A district judge ruled on Monday that Texas can legally cut Planned Parenthood out of its new state-funded health program for women, which launches on Tuesday.
The Texas Women's Health Program, which provides basic health care and family planning services to low-income women, previously received about 90 percent of its $35 million annual funding from the federal government. When state legislators voted to cut Planned Parenthood out of the program because some of its affiliates provide abortions, the Department of Health and Human Services warned the state that if it broke federal Medicaid rules by discriminating against a qualified provider, it would no longer receive federal funding for the program. Instead of reinstating Planned Parenthood funding, Gov. Rick Perry (R) decided to start a new women's health program funded entirely by the state so that it could continue to exclude Planned Parenthood from the program.
Planned Parenthood currently serves about half of the 130,000 women in the Women's Health Program, and none of the Planned Parenthood clinics that participate in the program offer abortions. Attorneys for the family planning provider filed for a temporary restraining order against the new rules so that it could continue to serve women through the program until a final court ruling is issued in January.
Visiting Judge Gary Harger denied that request on Monday, ruling that Texas's state-funded program can immediately exclude any contractor that is affiliated with an abortion provider.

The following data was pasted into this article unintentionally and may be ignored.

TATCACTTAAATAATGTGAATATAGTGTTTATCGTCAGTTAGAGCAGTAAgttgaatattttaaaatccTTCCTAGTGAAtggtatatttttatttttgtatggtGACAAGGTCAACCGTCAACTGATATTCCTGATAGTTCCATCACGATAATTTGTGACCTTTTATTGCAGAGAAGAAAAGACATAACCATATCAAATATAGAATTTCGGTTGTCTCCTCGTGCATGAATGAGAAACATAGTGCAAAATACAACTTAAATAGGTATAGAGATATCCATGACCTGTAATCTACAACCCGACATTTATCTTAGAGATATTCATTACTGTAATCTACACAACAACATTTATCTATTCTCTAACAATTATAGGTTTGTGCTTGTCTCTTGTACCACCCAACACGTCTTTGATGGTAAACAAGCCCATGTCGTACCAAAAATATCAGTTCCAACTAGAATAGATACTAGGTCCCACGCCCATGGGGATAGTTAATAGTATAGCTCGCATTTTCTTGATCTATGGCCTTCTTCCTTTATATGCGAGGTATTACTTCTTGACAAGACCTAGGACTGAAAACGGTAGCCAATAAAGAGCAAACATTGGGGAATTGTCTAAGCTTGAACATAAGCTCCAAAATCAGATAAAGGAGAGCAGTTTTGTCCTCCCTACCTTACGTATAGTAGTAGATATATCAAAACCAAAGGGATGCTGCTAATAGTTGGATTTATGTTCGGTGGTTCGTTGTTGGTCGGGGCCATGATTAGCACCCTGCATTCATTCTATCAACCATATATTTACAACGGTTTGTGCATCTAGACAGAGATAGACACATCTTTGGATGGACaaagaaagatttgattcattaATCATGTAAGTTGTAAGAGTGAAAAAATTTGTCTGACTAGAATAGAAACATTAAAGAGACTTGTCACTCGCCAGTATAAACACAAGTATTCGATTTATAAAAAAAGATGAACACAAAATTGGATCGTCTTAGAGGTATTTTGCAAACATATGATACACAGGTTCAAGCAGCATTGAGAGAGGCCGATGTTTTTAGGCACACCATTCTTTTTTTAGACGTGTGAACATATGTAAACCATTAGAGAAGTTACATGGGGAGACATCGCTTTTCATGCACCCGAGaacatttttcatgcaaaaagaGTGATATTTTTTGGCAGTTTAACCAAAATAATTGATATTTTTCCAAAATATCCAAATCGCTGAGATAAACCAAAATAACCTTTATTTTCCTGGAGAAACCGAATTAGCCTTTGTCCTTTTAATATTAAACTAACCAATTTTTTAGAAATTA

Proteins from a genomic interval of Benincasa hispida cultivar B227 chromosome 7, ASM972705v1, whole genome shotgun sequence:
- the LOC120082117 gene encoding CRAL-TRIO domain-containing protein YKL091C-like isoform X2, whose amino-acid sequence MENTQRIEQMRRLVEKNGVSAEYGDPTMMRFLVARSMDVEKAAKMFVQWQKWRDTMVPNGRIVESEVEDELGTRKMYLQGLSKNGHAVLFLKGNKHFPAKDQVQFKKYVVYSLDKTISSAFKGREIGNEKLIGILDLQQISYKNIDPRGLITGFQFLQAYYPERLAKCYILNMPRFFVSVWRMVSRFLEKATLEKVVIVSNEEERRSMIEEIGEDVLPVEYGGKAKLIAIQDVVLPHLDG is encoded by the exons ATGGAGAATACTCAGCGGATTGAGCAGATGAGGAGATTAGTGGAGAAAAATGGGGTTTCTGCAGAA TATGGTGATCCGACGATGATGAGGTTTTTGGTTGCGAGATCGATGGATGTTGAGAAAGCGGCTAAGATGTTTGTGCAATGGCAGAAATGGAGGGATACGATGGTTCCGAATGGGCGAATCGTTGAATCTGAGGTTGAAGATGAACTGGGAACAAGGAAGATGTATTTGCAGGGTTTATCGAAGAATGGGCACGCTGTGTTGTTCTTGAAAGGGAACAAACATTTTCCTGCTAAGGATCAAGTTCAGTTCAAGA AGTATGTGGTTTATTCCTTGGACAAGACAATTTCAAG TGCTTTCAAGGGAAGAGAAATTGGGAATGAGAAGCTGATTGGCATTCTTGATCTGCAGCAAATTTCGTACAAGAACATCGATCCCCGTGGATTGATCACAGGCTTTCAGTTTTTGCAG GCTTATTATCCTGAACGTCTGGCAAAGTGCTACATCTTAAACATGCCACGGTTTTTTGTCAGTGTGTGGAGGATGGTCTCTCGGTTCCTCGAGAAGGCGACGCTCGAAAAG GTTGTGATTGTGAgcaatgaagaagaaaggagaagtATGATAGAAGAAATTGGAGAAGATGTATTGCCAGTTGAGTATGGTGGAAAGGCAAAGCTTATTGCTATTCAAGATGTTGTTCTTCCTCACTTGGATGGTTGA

"We are pleased the court rejected Planned Parenthood's latest attempt to skirt state law," Lauren Bean, a spokeswoman for Texas Attorney General Greg Abbott, said in a statement. "The Texas Attorney General's office will continue to defend the Texas Legislature's decision to prohibit abortion providers and their affiliates from receiving taxpayer dollars through the Women's Health Program."
Planned Parenthood of Greater Texas plans to remain open, despite the funding setback. But many low-income women who participate in the Women's Health Program will have to find a different provider as soon as Tuesday.
“It is shocking that once again Texas officials are letting politics jeopardize health care access for women,” said Ken S. Lambrecht, president and CEO of Planned Parenthood of Greater Texas. “Regardless of what happens in the courts, Planned Parenthood will be here for our patients. Our doors remain open today and always to Texas women in need. We only wish Texas politicians shared this commitment to Texas women, their health, and their well being.”